Support for Alberta Premier Alison Redford has declined significantly just 10 months after her Progressive Conservatives won a majority government, according to a new poll.

The Think HQ poll, released to CTV’s Power Play, found that Redford’s popularity has taken a 25-point hit, with 58 per cent of respondents saying they disapprove of the leader, while 33 per cent approve of her.

If another election were held today, the poll suggests only 26 per cent of Albertans would vote for the Progressive Conservatives, while 38 per cent would vote for the Opposition – the Wildrose Party led by Danielle Smith. A significant number of respondents – 28 per cent – said they were undecided.

The poll surveyed 1,214 people via an online research panel from Feb. 12 to Feb. 16. The margin of error was 2.8 per cent.

The survey suggests that there has been a “massive shift” in public concerns about finances and the economy, with an increasing number of Albertans worrying about government deficit.

As a result, government approval is now at 29 per cent, according to the poll.

Smith says she’s not surprised.

“It’s pretty clear that Albertans are casting harsh judgement on a premier who will say one thing during the election and then do something completely opposite,” the Wildrose leader told Power Play on Monday.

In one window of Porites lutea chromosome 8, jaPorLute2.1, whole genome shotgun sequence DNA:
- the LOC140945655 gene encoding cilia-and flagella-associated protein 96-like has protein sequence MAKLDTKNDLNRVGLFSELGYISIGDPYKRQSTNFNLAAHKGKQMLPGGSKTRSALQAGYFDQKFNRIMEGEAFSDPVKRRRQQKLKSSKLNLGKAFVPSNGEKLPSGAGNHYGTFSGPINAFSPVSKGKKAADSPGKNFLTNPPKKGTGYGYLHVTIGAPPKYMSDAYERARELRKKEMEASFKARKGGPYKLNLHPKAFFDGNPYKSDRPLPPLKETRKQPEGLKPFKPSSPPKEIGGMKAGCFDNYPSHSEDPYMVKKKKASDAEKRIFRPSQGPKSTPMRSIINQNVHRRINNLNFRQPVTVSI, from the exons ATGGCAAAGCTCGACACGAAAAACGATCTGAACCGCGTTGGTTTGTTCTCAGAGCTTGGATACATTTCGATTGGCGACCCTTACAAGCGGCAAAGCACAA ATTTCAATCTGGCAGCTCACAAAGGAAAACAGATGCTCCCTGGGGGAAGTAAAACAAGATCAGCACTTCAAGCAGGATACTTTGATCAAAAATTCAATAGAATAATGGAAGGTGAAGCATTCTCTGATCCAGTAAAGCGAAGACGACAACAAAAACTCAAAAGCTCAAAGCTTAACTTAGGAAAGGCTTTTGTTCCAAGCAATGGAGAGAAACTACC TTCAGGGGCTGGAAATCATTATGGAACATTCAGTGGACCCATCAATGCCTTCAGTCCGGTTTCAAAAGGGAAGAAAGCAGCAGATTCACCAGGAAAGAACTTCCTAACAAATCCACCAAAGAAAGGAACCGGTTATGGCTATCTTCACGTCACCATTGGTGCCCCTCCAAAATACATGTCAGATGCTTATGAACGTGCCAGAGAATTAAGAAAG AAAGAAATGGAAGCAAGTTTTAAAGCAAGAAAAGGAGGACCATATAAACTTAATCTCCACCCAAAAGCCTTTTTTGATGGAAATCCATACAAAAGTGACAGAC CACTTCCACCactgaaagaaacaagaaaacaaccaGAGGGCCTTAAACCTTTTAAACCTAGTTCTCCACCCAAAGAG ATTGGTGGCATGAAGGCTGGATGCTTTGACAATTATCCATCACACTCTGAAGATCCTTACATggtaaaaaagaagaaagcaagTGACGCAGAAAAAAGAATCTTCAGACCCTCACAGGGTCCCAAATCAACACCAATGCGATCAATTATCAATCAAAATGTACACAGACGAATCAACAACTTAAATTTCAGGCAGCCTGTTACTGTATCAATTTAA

“And I think nowhere is that trust broken more than on how badly she has managed Alberta’s finances.”

The government has said it faces a $6-billion oil and gas revenue shortfall, despite an otherwise strong economy.

Redford has blamed the so-called “bitumen bubble” – the gap between the price of Alberta’s oilsands bitumen and North American benchmark oil price – which she said will take $1 billion out of this year’s budget.

Smith said that’s because the Conservatives ignored warnings last year that oil prices would go down and made inaccurate budget projections, which led to overspending.

“They have demonstrated that they cannot manage the money that they are getting now,” Smith said.

She said the government must get its spending control to balance the books and not resort to raising taxes. 

As the Conservatives prepare to table the provincial budget this week, unions are warning that public service cuts could be on the horizon.